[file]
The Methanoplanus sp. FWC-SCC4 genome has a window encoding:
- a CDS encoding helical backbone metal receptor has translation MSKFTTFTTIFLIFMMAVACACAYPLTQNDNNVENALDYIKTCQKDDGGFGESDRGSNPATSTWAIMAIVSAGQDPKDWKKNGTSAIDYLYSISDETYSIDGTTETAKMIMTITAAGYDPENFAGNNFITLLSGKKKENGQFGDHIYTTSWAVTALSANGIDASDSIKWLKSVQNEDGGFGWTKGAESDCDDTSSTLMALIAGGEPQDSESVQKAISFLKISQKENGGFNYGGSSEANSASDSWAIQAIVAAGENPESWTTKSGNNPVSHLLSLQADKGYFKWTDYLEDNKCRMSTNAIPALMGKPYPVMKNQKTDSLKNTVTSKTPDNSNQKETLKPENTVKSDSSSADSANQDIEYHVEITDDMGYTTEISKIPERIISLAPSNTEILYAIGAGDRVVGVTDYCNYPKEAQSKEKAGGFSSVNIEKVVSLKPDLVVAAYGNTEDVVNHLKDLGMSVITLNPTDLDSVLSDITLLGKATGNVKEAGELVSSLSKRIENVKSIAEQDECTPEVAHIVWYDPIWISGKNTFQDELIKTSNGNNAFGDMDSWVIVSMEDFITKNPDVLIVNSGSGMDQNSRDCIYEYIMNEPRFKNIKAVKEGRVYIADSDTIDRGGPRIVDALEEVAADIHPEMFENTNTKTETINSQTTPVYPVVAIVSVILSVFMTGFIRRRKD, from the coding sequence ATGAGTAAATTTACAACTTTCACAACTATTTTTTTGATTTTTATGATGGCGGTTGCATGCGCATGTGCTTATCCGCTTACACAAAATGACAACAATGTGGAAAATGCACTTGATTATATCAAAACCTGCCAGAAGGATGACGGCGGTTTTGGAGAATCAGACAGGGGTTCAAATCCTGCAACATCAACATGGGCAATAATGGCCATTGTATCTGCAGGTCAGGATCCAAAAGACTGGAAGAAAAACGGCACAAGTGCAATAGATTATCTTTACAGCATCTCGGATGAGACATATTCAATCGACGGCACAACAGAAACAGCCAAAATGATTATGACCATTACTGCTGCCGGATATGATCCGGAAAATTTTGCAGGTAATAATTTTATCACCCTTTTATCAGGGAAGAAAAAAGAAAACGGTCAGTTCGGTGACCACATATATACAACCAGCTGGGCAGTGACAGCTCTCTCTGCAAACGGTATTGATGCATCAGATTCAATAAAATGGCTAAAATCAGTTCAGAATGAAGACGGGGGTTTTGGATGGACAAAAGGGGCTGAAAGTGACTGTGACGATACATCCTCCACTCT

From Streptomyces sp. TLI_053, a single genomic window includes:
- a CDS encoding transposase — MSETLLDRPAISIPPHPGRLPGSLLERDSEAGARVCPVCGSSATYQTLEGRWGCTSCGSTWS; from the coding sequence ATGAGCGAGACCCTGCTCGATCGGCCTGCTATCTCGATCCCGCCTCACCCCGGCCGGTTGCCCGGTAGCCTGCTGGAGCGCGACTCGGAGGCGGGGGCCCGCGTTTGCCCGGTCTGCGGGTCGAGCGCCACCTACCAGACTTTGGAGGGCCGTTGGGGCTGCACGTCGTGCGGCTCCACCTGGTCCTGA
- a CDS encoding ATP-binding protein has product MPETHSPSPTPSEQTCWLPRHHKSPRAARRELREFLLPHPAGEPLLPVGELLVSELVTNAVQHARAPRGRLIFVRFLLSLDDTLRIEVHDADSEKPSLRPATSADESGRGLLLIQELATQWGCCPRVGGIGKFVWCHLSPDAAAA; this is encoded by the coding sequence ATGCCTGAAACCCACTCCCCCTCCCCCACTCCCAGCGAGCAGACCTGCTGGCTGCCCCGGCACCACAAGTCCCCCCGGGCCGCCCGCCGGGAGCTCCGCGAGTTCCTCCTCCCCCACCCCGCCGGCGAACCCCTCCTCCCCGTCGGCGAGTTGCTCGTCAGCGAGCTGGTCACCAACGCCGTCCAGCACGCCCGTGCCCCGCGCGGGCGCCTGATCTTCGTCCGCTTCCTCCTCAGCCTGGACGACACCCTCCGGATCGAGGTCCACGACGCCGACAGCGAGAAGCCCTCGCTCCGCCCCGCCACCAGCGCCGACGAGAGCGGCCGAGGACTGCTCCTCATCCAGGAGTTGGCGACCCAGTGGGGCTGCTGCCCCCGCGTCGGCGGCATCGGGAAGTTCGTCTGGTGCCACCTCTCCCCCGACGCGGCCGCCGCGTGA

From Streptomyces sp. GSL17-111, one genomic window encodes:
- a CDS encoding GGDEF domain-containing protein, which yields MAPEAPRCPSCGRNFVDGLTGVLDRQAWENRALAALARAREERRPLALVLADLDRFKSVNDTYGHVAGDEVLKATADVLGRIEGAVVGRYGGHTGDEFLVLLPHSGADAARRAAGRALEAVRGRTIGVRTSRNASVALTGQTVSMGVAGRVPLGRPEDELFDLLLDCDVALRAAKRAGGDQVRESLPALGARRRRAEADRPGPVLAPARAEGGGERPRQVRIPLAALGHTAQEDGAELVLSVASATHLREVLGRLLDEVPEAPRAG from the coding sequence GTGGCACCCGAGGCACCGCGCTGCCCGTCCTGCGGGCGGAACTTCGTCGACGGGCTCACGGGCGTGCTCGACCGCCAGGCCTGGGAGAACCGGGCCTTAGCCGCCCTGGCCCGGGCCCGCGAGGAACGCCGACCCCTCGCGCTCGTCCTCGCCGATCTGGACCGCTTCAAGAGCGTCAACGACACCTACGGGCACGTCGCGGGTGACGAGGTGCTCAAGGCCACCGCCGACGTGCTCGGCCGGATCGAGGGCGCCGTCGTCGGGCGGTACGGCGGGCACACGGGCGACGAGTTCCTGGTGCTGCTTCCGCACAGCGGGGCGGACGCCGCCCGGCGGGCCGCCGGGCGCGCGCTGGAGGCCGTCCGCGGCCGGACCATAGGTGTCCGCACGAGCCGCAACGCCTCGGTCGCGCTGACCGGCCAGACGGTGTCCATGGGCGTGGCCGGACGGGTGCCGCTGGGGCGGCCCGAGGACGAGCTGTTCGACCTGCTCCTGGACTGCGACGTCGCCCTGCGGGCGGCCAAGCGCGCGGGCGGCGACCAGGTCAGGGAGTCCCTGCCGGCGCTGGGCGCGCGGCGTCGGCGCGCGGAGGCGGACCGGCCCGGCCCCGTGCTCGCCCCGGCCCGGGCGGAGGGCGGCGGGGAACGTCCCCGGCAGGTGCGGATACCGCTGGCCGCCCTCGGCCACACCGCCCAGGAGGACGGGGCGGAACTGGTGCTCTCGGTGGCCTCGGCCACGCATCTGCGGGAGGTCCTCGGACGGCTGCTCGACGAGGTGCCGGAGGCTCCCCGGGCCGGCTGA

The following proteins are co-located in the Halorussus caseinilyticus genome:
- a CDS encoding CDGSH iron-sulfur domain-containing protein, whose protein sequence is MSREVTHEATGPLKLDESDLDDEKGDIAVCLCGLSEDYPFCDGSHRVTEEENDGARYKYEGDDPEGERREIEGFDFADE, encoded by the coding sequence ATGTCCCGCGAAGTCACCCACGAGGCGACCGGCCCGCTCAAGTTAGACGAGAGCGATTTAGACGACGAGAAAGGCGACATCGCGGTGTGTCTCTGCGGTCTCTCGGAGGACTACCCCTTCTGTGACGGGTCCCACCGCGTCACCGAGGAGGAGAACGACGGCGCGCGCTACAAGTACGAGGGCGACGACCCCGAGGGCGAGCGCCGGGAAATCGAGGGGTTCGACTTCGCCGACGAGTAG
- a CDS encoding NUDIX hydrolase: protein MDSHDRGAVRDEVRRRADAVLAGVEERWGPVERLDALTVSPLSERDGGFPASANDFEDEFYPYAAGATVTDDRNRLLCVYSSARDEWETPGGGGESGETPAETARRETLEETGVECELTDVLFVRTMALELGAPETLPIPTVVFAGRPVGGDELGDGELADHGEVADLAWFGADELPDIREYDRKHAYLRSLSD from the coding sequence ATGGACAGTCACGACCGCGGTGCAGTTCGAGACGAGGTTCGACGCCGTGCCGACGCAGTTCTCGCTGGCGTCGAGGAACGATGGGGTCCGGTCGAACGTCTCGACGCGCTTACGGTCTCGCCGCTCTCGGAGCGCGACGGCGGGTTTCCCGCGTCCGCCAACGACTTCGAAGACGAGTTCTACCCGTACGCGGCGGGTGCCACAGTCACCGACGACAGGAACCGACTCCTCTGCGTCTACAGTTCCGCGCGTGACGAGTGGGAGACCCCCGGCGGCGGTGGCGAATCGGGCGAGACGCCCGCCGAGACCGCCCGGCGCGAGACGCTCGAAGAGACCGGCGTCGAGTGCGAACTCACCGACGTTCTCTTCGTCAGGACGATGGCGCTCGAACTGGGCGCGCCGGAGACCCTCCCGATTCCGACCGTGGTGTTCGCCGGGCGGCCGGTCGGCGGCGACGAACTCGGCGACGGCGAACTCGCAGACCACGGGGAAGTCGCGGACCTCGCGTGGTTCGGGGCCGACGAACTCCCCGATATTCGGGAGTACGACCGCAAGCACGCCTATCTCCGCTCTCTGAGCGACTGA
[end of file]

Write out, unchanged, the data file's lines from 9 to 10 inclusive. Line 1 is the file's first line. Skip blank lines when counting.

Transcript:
- a CDS encoding CDGSH iron-sulfur domain-containing protein, whose protein sequence is MSREVTHEATGPLKLDESDLDDEKGDIAVCLCGLSEDYPFCDGSHRVTEEENDGARYKYEGDDPEGERREIEGFDFADE, encoded by the coding sequence ATGTCCCGCGAAGTCACCCACGAGGCGACCGGCCCGCTCAAGTTAGACGAGAGCGATTTAGACGACGAGAAAGGCGACATCGCGGTGTGTCTCTGCGGTCTCTCGGAGGACTACCCCTTCTGTGACGGGTCCCACCGCGTCACCGAGGAGGAGAACGACGGCGCGCGCTACAAGTACGAGGGCGACGACCCCGAGGGCGAGCGCCGGGAAATCGAGGGGTTCGACTTCGCCGACGAGTAG
- a CDS encoding NUDIX hydrolase: protein MDSHDRGAVRDEVRRRADAVLAGVEERWGPVERLDALTVSPLSERDGGFPASANDFEDEFYPYAAGATVTDDRNRLLCVYSSARDEWETPGGGGESGETPAETARRETLEETGVECELTDVLFVRTMALELGAPETLPIPTVVFAGRPVGGDELGDGELADHGEVADLAWFGADELPDIREYDRKHAYLRSLSD from the coding sequence ATGGACAGTCACGACCGCGGTGCAGTTCGAGACGAGGTTCGACGCCGTGCCGACGCAGTTCTCGCTGGCGTCGAGGAACGATGGGGTCCGGTCGAACGTCTCGACGCGCTTACGGTCTCGCCGCTCTCGGAGCGCGACGGCGGGTTTCCCGCGTCCGCCAACGACTTCGAAGACGAGTTCTACCCGTACGCGGCGGGTGCCACAGTCACCGACGACAGGAACCGACTCCTCTGCGTCTACAGTTCCGCGCGTGACGAGTGGGAGACCCCCGGCGGCGGTGGCGAATCGGGCGAGACGCCCGCCGAGACCGCCCGGCGCGAGACGCTCGAAGAGACCGGCGTCGAGTGCGAACTCACCGACGTTCTCTTCGTCAGGACGATGGCGCTCGAACTGGGCGCGCCGGAGACCCTCCCGATTCCGACCGTGGTGTTCGCCGGGCGGCCGGTCGGCGGCGACGAACTCGGCGACGGCGAACTCGCAGACCACGGGGAAGTCGCGGACCTCGCGTGGTTCGGGGCCGACGAACTCCCCGATATTCGGGAGTACGACCGCAAGCACGCCTATCTCCGCTCTCTGAGCGACTGA